Ashley: My background is in customer service, but I’ve always known I wanted to work with women. I went to school and got my undergraduate degree in women’s studies, but I got very stuck. I didn’t know what to do with this degree. It took a lot of my own processing and internal work to get where I am as I navigated and plotted this course that led me to Villa Kali Ma.
My experience in the treatment field dates back to the beginning of 2017, about four years ago. That was when I started here at Villa Kali Ma as a resident advisor. I was one-to-one with clients all day long, 40 hours a week.
I worked my way up through every single role. I became a case manager and then the staff manager, then the program manager. Now my role is as program director. I’ve done every single part of this business, even the marketing and the client care sides.
While working here, I also got my master’s, and I’ll soon graduate from my doctorate program. It’s all flown together, and Villa Kali Ma has made it so that I can do this journey with them, and they have been very supportive of me throughout this journey.
What is it about VKM that you’re proud of? Anything that makes VKM stand out from other treatment centers?
Ashley: There are many things about Villa Kali Ma that stand out. For one, the CEO built this company because she was unable to find a program like this. Here, we work with women only as a gender-specific program. In this environment, with an all-women staff, our clients can feel safe to explore their experience of trauma. It’s so imperative that women have a place to go to feel safe and open up about these issues. So I think that having an intentionally small facility that only takes six women at a time is such a fertile environment to address these issues.
We take it one step further and offer treatment in a genuinely holistic way. We still have the clinical aspects covered—we offer EMDR and psychotherapy and CBT and DBT. On top of that, our program is infused with a unique holistic component, which extends all the way to our plant-based diet.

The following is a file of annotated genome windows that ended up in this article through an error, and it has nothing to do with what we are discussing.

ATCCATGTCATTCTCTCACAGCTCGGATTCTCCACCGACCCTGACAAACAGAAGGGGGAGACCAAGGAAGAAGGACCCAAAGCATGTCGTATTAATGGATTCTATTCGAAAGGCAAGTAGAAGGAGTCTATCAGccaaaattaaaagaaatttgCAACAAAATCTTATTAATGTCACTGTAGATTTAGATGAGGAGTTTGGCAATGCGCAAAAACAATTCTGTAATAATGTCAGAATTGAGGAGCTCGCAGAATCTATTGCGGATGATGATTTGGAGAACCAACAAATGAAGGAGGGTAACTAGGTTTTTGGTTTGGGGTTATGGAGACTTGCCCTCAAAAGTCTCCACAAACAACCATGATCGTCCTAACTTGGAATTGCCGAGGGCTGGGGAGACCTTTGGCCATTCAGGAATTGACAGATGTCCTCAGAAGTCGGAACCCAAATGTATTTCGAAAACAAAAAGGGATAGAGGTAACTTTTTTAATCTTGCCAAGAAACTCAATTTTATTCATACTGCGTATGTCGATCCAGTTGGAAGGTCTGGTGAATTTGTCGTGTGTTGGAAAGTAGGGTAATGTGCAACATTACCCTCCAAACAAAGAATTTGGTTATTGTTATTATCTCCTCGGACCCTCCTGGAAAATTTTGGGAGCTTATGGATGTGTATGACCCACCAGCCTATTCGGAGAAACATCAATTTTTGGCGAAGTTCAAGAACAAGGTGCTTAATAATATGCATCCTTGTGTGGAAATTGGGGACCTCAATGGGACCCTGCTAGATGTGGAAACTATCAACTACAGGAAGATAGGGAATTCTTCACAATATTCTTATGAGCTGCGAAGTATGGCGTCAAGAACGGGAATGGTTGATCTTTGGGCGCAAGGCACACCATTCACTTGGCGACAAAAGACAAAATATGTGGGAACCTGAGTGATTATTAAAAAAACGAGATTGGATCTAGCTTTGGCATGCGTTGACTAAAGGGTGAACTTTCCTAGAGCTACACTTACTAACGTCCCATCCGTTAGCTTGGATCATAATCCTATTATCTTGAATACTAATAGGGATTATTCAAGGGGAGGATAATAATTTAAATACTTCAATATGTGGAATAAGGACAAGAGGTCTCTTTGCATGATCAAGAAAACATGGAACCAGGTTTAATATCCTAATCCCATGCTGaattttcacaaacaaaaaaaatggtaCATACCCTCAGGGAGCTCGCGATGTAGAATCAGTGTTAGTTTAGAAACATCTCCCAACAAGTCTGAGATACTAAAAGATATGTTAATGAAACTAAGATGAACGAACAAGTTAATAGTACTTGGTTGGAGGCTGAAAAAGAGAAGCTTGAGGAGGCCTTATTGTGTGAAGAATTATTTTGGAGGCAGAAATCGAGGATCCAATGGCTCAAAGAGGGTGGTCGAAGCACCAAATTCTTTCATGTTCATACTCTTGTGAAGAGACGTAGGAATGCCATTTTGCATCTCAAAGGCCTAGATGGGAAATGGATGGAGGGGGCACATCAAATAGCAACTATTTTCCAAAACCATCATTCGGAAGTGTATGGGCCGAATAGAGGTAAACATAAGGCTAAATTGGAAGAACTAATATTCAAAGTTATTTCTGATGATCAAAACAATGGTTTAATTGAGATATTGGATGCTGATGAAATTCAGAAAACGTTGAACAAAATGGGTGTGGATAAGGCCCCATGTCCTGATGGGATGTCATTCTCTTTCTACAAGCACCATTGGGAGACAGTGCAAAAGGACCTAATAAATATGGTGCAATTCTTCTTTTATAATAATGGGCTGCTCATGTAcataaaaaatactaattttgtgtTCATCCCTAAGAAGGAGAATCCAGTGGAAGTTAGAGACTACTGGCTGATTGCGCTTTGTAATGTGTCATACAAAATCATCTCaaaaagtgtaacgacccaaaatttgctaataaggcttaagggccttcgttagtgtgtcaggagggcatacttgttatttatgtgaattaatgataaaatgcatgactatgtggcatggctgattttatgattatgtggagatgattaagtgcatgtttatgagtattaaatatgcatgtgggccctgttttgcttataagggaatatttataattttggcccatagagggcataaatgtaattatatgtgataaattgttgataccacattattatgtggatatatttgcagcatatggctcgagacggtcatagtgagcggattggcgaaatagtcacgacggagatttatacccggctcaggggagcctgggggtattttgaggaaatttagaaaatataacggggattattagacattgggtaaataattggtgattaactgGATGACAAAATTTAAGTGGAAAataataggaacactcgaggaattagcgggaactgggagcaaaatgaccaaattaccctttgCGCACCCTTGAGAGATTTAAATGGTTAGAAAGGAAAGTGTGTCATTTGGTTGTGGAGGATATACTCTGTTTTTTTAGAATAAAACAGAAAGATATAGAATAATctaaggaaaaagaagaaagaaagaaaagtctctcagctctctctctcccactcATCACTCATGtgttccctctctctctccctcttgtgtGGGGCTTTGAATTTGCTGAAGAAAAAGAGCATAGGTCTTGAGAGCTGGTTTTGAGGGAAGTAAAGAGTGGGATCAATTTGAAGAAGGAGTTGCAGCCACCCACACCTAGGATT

So our program here is truly encompassing of all elements of holistic change. To have a women-only treatment center focused on just six clients at a time that incorporates a plant-based diet has not been done, especially with an all-women staff. And I think that factor has been incredibly impactful for the women who have received treatment here too.
How have you seen holistic practices complement the healing that takes place at VKM?
Ashley: The mind, body and spirit approach to treatment has been left out of traditional programs throughout the history of addiction treatment. To reintegrate that component and speak to the needs of the whole person is imperative for healing. What we offer here is healing.
I think Villa Kali Ma does such a great job with treating each person as a whole and bringing attention to each of their needs—mind, body, and spirit.
How have you seen VKM change over the years?
Ashley: Yes, it has changed so much. I’m so proud to say how far it has come. Opening a center like this that’s only open to half the demographic with a very niche focus is such a scary venture—those of us who were around at the very beginning held this place up by our bootstraps. We put our hearts and souls and passion into it, and it was like a seedling taking root before our eyes. Like many other things, it is tough to build a business but to see how far and how much healing this place has done is remarkable.